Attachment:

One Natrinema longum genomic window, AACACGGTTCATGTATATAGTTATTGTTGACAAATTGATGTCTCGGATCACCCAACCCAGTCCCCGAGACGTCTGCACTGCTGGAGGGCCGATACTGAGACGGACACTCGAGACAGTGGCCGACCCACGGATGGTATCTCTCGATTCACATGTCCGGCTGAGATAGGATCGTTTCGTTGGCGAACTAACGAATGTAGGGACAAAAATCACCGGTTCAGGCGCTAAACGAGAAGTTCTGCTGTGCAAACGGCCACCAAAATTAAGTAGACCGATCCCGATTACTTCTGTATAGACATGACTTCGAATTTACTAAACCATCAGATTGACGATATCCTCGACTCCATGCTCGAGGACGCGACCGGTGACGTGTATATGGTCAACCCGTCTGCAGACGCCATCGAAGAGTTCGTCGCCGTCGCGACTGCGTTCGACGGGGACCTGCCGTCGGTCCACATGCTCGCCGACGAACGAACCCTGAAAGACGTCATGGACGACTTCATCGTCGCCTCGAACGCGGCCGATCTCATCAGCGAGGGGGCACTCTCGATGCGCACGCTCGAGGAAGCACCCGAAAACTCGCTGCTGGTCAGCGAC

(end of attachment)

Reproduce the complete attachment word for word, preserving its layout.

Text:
One Natrinema longum genomic window, AACACGGTTCATGTATATAGTTATTGTTGACAAATTGATGTCTCGGATCACCCAACCCAGTCCCCGAGACGTCTGCACTGCTGGAGGGCCGATACTGAGACGGACACTCGAGACAGTGGCCGACCCACGGATGGTATCTCTCGATTCACATGTCCGGCTGAGATAGGATCGTTTCGTTGGCGAACTAACGAATGTAGGGACAAAAATCACCGGTTCAGGCGCTAAACGAGAAGTTCTGCTGTGCAAACGGCCACCAAAATTAAGTAGACCGATCCCGATTACTTCTGTATAGACATGACTTCGAATTTACTAAACCATCAGATTGACGATATCCTCGACTCCATGCTCGAGGACGCGACCGGTGACGTGTATATGGTCAACCCGTCTGCAGACGCCATCGAAGAGTTCGTCGCCGTCGCGACTGCGTTCGACGGGGACCTGCCGTCGGTCCACATGCTCGCCGACGAACGAACCCTGAAAGACGTCATGGACGACTTCATCGTCGCCTCGAACGCGGCCGATCTCATCAGCGAGGGGGCACTCTCGATGCGCACGCTCGAGGAAGCACCCGAAAACTCGCTGCTGGTCAGCGAC